– Germany could benefit in the short-term… maybe. Bund yields remain very manageable. So why waste all the integration process of the last 60 years — which considerably increased the potential market of German companies (large exporters, by tradition) by enriching its neighbours — just for a few basis points??? Once the euro breaks, there is no coming back for at least a couple of decades. The present value of lost exports would be considerable.

    So unless you manage to show in real money terms that benefits would offset the costs, I think this discussion about the potential breakdown of the eurozone are just a waste of time. Note that the actual opposite is happening: Eurozone governments have understood that a minimum level of cooperation is required, and even very reticent countries like Denmark now consider joining. In a couple of decades (lol), this might lead to an actual federal government.

    To push the reasoning further, I think the real question should be: will the dollar remain the reserve currency for much longer? The desire of countries like China and the Gulf States to diversify their currency holdings makes me wonder…

    Best, PF.

  6. The Euro may have reduced the costs for small countries to sell bonds, but I doubt that if Greece is forced to choose between staying in the EU and providing enough stimulus to get out of a depression that they would go for the former. It sounds like it all depends on how bad the downturn is and how much the other EU states are going to try to enforce the limits on deficit spending…

  7. The real question is not so much “will the dollar remain the reserve currency for much longer”, but “what will take its place if it is not?”

    The dollar’s standing amongst the global financial community reminds me of the old army joke where the sergeant asks a line of privates standing at attention: “volunteers please take one step forward” and everybody but two poor schmucks step backwards.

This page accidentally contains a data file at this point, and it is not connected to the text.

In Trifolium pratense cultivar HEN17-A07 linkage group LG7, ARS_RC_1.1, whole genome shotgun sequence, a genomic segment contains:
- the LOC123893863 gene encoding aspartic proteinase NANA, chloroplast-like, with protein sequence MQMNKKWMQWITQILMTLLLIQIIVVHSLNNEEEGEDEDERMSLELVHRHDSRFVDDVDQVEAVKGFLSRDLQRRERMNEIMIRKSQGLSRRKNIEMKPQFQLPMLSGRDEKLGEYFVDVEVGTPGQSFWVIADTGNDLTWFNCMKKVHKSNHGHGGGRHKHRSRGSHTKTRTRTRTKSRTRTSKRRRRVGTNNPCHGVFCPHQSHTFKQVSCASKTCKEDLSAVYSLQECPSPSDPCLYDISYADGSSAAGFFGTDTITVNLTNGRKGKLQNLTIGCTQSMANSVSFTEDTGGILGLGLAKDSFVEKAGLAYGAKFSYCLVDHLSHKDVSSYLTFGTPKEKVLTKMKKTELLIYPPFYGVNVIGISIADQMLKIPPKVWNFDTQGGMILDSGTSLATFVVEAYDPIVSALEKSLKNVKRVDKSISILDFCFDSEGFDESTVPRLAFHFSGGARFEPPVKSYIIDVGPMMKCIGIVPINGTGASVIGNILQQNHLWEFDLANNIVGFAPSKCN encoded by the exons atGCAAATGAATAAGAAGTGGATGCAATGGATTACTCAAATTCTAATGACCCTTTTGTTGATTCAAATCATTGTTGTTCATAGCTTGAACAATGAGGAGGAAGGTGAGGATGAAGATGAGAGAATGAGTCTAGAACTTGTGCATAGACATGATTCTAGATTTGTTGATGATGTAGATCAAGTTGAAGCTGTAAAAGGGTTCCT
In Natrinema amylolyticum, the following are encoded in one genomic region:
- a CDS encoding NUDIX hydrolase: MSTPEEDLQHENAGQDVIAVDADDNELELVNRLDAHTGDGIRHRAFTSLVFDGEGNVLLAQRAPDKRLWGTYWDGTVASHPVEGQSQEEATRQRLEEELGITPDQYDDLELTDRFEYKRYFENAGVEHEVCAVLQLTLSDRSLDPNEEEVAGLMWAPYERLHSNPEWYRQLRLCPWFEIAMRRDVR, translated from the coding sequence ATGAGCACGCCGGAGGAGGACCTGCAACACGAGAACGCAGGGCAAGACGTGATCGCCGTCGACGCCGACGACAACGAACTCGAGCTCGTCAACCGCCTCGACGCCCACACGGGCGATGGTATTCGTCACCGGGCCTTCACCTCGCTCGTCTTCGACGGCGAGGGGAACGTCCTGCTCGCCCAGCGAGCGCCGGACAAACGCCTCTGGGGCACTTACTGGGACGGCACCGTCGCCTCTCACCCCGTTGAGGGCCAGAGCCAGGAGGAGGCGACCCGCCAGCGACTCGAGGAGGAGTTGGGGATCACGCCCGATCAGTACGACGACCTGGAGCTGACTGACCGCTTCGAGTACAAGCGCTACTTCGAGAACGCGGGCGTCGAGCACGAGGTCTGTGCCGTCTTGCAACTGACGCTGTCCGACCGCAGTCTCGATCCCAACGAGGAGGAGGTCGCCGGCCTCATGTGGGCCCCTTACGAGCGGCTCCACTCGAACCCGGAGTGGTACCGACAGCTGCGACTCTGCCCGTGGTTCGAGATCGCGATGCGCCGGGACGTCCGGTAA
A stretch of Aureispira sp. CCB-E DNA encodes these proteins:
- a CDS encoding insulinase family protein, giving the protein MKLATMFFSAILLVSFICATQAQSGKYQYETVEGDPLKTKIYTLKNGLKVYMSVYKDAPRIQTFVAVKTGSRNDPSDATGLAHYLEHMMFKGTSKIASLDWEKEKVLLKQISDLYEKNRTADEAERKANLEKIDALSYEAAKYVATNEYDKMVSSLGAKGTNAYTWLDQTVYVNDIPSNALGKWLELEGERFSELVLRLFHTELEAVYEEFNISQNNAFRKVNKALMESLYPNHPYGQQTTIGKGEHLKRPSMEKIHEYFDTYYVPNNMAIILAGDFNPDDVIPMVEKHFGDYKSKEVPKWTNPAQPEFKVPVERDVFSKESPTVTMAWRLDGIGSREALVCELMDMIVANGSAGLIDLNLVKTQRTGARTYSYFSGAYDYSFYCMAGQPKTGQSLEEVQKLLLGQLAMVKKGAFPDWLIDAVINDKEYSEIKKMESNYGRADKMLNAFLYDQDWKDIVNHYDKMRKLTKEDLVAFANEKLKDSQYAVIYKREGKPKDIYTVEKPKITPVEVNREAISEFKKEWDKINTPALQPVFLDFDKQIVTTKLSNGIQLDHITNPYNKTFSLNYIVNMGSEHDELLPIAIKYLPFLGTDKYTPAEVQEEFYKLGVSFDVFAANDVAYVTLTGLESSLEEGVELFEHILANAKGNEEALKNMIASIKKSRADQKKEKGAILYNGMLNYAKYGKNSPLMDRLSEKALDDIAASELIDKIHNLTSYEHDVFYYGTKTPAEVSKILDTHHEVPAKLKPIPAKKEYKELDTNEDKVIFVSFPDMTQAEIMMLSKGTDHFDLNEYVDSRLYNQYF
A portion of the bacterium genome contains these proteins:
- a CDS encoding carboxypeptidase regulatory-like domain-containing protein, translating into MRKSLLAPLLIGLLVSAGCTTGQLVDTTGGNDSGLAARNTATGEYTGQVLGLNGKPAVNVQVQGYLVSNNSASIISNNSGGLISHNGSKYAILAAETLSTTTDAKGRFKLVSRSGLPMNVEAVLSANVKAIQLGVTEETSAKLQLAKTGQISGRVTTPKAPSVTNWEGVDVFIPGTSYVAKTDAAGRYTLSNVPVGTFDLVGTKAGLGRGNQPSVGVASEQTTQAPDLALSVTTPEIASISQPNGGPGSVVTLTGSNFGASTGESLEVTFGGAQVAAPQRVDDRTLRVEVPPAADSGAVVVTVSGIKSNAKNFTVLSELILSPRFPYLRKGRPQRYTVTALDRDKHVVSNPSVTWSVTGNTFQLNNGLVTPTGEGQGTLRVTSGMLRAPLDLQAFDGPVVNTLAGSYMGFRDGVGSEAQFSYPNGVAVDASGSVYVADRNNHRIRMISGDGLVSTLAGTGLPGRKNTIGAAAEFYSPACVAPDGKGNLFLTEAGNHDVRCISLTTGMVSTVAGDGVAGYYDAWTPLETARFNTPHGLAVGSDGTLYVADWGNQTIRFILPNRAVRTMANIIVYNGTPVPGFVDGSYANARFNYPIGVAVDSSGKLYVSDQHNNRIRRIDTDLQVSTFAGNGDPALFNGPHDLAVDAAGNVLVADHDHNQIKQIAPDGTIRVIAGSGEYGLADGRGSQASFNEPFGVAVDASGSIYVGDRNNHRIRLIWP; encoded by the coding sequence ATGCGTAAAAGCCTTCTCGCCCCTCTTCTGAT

Maybe we don’t really need a reserve or key currency anymore – I’ve seen figures that show proportionately less global trade today denominated in dollars than 5, 10 and 20 years ago – but if we need one, the U.S. dollar is going to be it until such time as something else reliable comes along. IF the good old DM was still around, THAT currency could suffice, but neither the Yen nor EU nor anything else is going to serve as the reserve currency anytime soon, IMO.

  8. Fish:
    I fail to see why Greece would have to choose between staying “in the EU” (one word of caution: the EU is not the eurozone! E.g. the UK is in the EU but kept the pound!) and providing a stimulus.

    As I mentioned before, the “stability pact” (which limits government deficits in the eurozone) is completely toothless (at worst, there is a temporary fine — which has never been applied, even though Germany and France have breached criterias several times) — and there is no mechanism to kick a country out of the eurozone. On top of this, the stability pact allows temporary breaches in case of severe crisis (like now — note that the European Commission has acknowledged this in late November). So Greece is fairly free to do what it wants here.
    Note also that ECB interest rates are currently at a fantastically low levels for a small, almost emerging country like Greece. After seeing this scary-looking chart on Greek sovereign CDS (above), I checked what were the current yields on 10-year Greek government bonds: are they at distressed levels? Is the bond market pricing a failure of the Greek government?
    Not at all. 10-year Greek bonds currently yield 4.7%, compared to ~8% in early 1998 (the earliest I could find), and presumably much more before (Greece was already known to adopt the euro at that time, and 1998 was not really a period of crisis…).